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Monday, August 11, 2014

Charity Begins at Home

An Honest Examination of Responsibility and Allocation of Resources by an Israeli Parent

[A guest post by Zahava]

I’ll be honest. It’s been a rough few months. So rough, I’ve had to force myself to limit my forays onto news sites and social media.

It isn’t that I am less passionate about the various issues which relate to what we Israelis refer to as ‘hamatzav', (literally 'the situation'), than 11 years ago when we made Aliyah at the tail end of the second intifada, or 9 years ago during the painful disengagement from Gaza. It’s simply that I have different responsibilities and priorities today than I had during those periods.

I now run a business in which I have to balance responsibility to both clients and colleagues. I also now have an exceptionally sensitive and bright ten-year-old whose individual needs require me to better manage my resources — to make sure that no matter what HIS needs are, that I am in the best possible position to meet them. This means that I can’t afford to be distracted by anything which might sap my energy or focus, and which might render me less able to be at my best for him.

In fact, it is my role as this particular child’s mother that has prompted me to reluctantly stick my 2 cents back into the blogosphere today.

In recent weeks, one of the most depressing and disheartening aspects of those limited ‘strolls’ through cyberspace, has been exposure to the harsh and often self-righteous condemnation that we Israelis are receiving for allegedly not speaking out and doing enough to protect the children of Gaza.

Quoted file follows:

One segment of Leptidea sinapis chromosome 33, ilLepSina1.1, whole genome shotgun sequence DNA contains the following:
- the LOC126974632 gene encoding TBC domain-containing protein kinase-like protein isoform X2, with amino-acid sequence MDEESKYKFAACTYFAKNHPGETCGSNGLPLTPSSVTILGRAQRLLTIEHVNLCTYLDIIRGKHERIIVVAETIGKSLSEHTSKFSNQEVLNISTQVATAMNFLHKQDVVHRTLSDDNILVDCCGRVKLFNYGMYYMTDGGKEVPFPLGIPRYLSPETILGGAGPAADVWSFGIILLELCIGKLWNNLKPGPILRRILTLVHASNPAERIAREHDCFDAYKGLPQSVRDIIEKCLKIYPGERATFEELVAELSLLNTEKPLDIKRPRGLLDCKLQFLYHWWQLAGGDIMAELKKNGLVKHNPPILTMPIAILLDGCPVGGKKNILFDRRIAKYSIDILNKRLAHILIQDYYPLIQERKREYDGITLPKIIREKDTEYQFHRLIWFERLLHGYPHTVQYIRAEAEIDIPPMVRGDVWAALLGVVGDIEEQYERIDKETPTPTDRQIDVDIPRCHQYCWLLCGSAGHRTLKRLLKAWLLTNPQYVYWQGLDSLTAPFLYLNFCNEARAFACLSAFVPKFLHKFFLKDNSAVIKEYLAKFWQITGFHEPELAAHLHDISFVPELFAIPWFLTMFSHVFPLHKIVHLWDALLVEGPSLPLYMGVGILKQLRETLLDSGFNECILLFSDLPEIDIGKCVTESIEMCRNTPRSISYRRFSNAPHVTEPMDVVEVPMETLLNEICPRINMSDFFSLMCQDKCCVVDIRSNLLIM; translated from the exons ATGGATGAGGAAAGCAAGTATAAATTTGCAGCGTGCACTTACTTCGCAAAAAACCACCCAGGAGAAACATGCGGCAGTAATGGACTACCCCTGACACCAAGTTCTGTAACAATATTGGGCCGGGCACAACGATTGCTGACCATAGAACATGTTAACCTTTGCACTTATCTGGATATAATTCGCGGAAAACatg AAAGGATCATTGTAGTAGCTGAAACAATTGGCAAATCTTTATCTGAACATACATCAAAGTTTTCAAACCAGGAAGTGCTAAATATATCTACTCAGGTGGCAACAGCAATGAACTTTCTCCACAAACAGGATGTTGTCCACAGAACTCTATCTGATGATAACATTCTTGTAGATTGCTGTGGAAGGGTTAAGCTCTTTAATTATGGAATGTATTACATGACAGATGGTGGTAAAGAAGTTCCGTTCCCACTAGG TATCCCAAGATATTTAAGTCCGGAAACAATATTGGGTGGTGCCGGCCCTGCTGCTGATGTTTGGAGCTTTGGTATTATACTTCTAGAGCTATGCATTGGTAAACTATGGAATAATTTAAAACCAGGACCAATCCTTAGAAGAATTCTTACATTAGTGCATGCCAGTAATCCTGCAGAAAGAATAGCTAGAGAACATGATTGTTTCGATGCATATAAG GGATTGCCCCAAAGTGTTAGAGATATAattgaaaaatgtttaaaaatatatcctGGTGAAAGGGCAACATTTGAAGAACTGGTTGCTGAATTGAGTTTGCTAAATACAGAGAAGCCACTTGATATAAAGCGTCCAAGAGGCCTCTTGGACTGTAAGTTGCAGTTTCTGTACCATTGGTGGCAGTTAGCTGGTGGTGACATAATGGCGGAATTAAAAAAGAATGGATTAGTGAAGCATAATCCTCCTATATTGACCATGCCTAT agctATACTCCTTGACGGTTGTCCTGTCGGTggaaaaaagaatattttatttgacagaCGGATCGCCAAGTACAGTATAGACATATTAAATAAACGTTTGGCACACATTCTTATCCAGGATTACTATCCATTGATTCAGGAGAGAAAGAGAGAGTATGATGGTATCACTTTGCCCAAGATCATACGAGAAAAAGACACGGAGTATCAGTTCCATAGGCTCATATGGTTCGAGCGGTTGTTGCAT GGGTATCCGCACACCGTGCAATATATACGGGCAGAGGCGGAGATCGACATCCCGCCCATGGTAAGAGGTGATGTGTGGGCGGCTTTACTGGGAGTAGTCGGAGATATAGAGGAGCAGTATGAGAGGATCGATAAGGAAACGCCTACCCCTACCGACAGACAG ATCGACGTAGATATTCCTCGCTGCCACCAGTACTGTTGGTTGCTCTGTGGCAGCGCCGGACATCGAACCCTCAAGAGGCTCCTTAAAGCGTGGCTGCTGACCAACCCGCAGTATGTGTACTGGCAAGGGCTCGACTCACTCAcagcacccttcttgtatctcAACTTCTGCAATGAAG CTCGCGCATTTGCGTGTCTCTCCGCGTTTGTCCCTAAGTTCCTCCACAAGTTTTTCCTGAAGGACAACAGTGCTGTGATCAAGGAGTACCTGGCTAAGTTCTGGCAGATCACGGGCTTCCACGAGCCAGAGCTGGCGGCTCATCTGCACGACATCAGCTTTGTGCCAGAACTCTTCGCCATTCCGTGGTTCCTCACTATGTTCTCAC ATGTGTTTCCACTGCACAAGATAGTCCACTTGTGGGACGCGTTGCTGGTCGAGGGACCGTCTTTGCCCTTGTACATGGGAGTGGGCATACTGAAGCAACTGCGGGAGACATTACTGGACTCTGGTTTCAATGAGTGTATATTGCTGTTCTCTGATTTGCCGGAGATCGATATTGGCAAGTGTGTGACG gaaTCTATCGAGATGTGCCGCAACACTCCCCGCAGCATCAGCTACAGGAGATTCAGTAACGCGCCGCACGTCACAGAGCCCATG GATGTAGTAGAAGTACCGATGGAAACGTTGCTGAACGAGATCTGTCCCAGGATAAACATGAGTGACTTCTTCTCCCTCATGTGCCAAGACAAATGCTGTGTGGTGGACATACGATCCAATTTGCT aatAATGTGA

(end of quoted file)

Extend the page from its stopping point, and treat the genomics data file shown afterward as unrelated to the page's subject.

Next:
To which, I must emphatically ask, “Excuse, me?!”

Don’t get me wrong. My heart breaks for the children on the Gazan side of this conflict — along with innocent Gazan civilians of all ages — these people are truly victims. When I consider their conditions, I am filled with nothing but sorrow and concern for their welfare and for their futures. Anyone with the slightest shred of humanity would be upset and worried. And I like to think that my capacity for compassion and empathy place me squarely on the deep end of the humanity pool….

The thing is, not unlike the innocent civilians of Gaza, Israeli parents are consumed with our own urgent pressures and responsibilities in dealing with this conflict. The difference is that thanks to a government and a society which value life — whose core ethic is to compare each individual life to an entire and complete universe — the typical Israeli's proximity to physical danger may be less than our Gazan counterparts, but we are not exactly living a carefree existence over here.

My friend Romi Sussman wrote a stark and honest piece which accurately depicts our struggles to get our families through this conflict intact; physically and spiritually.

The lack of ordinary Israeli citizens stampeding to bemoan the tragic situation which has befallen the children of those devoted to our annihilation doesn’t reflect a lack of compassion or concern on our part. Rather, it indicates that we have our hands full with our own suffering, and with the suffering of those closest to us. Israeli parents are not without concern and worry for the children of our enemies. We are simply fulfilling our more immediate responsibilities to our own children.